Apr 23, 2001
April 17 was Baltimore's annual Taxpayer Night, at which about 100 city residents came to protest high taxes and a city budget that does not meet their needs. It's a tradition in Baltimore: once a year, the mayor and other city officials listen to their "constituents."
This year, about half the protesters were city workers whose jobs are being threatened. The mayor has proposed that the city might save some money by laying off 150 people from the Department of Public Works and then farming out these services to private companies.
But 100 people is nothing in a city of 650,000. And the mayor knows that 100 people won't prevent him from doing what mayors traditionally do after the speeches are over –forget it ever happened. Of course, the union leaders cannot be faulted just because the turn-out was low. The problem is, what was done which might have brought more people out?
There was no campaign made in city offices and other workplaces to bring people out.
A really large, angry demonstration that wouldn't fit in any meeting rooms or halls –that's when mayors start to listen to residents. City workers and residents crowding city government chambers can get a lot of attention from officials –and very quickly.
But demonstrations like this would embarrass the mayor. And, just like in many cities which are strongholds of the Democratic Party, the union leaders view the mayor as their pal. Yet this administration, like the previous ones, has presided over endless cuts in city services and rises in city taxes. The recession is not even here yet, according to the media, but the mayor is already proposing more layoffs and cutbacks and tax increases.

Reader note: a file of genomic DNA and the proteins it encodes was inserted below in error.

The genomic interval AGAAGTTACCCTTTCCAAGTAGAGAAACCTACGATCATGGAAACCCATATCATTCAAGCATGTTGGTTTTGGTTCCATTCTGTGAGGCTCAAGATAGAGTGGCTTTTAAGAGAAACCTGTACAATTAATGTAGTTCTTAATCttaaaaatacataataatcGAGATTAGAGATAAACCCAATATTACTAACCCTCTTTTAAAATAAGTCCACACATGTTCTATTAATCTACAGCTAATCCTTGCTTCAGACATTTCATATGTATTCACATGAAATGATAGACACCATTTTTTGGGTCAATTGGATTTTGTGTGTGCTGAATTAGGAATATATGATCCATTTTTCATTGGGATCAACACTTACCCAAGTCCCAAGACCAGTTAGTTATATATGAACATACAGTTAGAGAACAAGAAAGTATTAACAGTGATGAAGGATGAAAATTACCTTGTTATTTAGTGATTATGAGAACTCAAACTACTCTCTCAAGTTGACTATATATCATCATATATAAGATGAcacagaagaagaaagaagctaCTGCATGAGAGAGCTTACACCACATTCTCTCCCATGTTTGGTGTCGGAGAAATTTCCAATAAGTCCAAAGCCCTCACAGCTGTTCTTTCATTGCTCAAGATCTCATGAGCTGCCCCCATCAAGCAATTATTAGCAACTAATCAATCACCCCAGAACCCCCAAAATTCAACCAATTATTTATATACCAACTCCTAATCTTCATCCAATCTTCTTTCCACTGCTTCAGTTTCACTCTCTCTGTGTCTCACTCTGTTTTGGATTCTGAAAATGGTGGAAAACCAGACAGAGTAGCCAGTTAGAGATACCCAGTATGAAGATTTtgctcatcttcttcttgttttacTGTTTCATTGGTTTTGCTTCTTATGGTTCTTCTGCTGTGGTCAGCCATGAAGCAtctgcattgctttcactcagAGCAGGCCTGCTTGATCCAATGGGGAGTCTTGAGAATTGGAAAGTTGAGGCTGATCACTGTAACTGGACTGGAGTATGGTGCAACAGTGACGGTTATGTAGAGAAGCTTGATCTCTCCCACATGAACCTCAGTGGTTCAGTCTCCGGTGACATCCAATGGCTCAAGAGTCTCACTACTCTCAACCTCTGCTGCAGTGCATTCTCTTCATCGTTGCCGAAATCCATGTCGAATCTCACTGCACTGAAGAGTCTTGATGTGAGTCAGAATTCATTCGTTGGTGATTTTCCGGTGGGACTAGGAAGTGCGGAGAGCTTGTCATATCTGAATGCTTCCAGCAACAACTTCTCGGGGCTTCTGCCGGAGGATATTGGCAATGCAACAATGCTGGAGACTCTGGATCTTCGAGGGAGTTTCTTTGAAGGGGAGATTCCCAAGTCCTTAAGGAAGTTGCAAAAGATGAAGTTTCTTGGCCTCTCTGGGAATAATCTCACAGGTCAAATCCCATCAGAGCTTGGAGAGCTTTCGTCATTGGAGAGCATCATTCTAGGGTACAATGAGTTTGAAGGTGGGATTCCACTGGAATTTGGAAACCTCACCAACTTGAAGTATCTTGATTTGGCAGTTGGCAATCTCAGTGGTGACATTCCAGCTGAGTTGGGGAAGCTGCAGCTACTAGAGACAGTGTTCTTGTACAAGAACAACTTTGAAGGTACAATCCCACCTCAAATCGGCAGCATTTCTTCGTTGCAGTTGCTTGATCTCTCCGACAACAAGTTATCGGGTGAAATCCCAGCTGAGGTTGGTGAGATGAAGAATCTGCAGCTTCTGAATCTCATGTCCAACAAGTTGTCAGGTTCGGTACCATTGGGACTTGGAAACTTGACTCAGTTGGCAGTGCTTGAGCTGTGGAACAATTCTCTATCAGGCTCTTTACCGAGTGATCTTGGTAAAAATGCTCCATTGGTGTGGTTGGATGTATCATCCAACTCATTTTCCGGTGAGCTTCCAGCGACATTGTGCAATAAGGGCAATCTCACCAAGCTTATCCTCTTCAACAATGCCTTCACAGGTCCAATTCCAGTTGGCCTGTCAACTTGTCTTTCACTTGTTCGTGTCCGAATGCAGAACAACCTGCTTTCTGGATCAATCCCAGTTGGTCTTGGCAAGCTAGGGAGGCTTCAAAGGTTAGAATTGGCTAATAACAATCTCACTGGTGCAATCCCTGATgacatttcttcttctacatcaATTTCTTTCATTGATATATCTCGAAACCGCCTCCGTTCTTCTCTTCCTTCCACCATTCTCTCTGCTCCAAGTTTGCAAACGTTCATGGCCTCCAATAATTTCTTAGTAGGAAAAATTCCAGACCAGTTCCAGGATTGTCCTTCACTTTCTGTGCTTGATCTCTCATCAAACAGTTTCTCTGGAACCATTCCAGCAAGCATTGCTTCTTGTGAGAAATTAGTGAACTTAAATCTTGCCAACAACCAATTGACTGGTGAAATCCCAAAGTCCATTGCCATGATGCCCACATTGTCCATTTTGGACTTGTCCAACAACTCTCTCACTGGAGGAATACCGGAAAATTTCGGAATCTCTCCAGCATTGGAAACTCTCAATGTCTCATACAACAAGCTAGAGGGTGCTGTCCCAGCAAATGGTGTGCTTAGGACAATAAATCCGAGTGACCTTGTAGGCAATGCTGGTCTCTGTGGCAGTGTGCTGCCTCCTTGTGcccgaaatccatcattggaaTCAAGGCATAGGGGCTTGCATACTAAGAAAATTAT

The system of profit-before-anything has been catastrophic for U.S. cities. No administration anywhere, neither Democratic or Republican, is ready to force the rich ones who make the mess to clean it up. In every city, officials want ordinary working people, and especially the poorest ones, to pay the price for how capitalism works.
One city worker who spoke on April 17 was cheered when he made a suggestion to save some money: "Let's eliminate five deputy mayors at a cost of $600,000."
That's a beginning. But there's a lot more money to be had –from the people who caused the problem. But we won't get it just by politely asking, hat in hand.